That deal came on the heels of another controversial vote to give Disney a long-term tax exemption that protects it from a potential levy on tickets to its local theme parks.
Several U.S. cities have such entertainment taxes. In San Francisco, a similar levy of up to $2.25 per ticket is projected to generate $1.4 million in revenue for the city this fiscal year.
In 1975 and 1991, the Anaheim council considered imposing an admission tax on local entertainment venues, but abandoned the idea amid opposition from Disney. In 1975, then-Mayor William Thom dropped his support of the tax after threats of a recall. Thom, who has since died, told The Times in 1991 that he “chickened out” under the pressure.
Besides Disneyland Resort, the only other business in Anaheim to hold a similar tax exemption is the Angels baseball franchise, a city spokesman said — and Disney negotiated for it in 1996 while purchasing a controlling stake in the team. (The company sold the Angels in 2003 but the exemption remains in place until 2029.)
In 2015, about a year before Disneyland Resort’s 20-year entertainment tax exemption was scheduled to end, Disney sought to renew the safeguard, explaining that the scope of its continued investment in Anaheim hinged on getting a new deal. It also expressed concern that a tax on Disneyland Resort tickets could dissuade customers, according to reports.
But critics note that the $1 ticket tax that had long been discussed in civic circles would be less than 1% of Disneyland’s regular adult price of admission, which is now $110. Since 2007, that price has risen 67% — and attendance has soared over the same period.
Although a $1 levy was never formally proposed, former council candidate Arturo Ferreras, who last year was defeated by Disney-backed incumbent Lucille Kring, said he thought “it would be nice if we could use those taxes for the benefit of the community.”
In exchange for a new 30-year entertainment tax exemption, Disney promised to complete $1 billion in development at Disneyland Resort by the end of 2024. (The development, Star Wars: Galaxy’s Edge, is now under construction and scheduled to open in 2019.) If Disney spends an additional $500 million, the company would get an additional 15-year extension. Under the agreement, Anaheim would have to reimburse the company for any entertainment tax that voters might approve. The exemption protects Disney not only from a potential ticket tax but also other prospective levies, including one on parking revenue.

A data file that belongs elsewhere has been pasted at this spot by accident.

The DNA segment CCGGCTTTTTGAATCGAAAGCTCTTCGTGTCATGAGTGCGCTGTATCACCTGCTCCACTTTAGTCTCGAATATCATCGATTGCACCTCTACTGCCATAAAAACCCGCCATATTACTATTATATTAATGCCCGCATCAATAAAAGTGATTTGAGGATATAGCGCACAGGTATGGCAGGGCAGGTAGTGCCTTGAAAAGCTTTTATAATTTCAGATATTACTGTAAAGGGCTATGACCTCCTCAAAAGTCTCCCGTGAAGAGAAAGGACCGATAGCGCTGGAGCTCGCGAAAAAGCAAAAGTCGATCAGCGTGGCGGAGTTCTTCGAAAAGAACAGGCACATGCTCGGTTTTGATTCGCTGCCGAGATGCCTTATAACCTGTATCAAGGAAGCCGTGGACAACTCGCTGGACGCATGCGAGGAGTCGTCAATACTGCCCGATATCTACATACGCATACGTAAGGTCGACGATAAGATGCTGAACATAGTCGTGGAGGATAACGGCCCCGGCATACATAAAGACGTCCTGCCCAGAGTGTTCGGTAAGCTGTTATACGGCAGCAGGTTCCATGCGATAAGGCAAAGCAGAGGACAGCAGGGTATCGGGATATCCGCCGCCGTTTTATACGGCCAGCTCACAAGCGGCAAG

An economic report produced for the city indicated that the first phase of Disney’s new development would generate about $17.9 million in new annual tax revenue for the city, while the second phase would add an additional $8.9 million annually.
Theme park experts and analysts who cover Disney said that incentives Anaheim gave to the company decades ago may have been necessary to get it to expand its resort property. But now that Disney’s presence is so firmly established in Anaheim, the company’s threats to hold back investment in the resort are probably less realistic, especially as competition has grown, Foglesong and others said.
“Private marketplace factors would drive Disney to expand and improve the quality of the park, irrespective of whether they get a public subsidy,” Foglesong said.
Disney’s threat, however, was enough to convince some council members, including Murray. “They look at a finite amount of new investment every year … and each one of [Disney’s] facilities competes for those dollars,” she said. “So, if extending the tax policy gave the comfort level to the corporate decision makers to invest another billion dollars in our city, that was a comfortable position to take.”
A ticket tax could have been an economic boon for the city. In 2016, Disneyland welcomed 17.9 million visitors and California Adventure had 9.3 million guests, according to consulting firm Aecom. Even if attendance remained static, a $1 tax per ticket would generate $1.23 billion for the city over the next 45 years.
Disney disputed the calculation: “You can’t put a value to a tax that has never, ever existed in the city of Anaheim.”
The July 2015 meeting in which the City Council debated the tax exemption was a grueling affair that lasted past midnight as dozens of Anaheim stakeholders weighed in.
Colglazier, the Disneyland Resort president, made his case: “What we are trying to determine right now though is the scale of the next investment, as well as the viability of Anaheim for future expansions relative to other Disney parks around the world.”
Mayor Tait didn’t buy that claim — figuring that Disney was likely to invest in its thriving theme park operation whether it got the exemption or not. But he knew he was outnumbered: Three of the five council members had expressed support for Disney in recent years.
Before the vote, he delivered a warning.
“This just took ‘tax the tourists’ off the table for 45 years.… The people have a right to decide that. Not three people up here tonight, at 12:45 a.m., with a whole lot of political pressure,” said Tait, resignation evident in his voice. “This just shouldn’t happen. And for that reason, I am going to vote no. And I think, down the road, people will rue this day.”
First in a two-part series on Walt Disney Co.’s relationship with the city of Anaheim. Part 2: How one election changed Disneyland’s relationship with its hometown.
Additional credits: Staff writers Priya Krishnakumar, Sandra Poindexter and Ben Poston contributed to this report. Produced by Sean Greene. Lead photo: Sleeping Beauty Castle in Disneyland. (Gary Coronado / Los Angeles Times)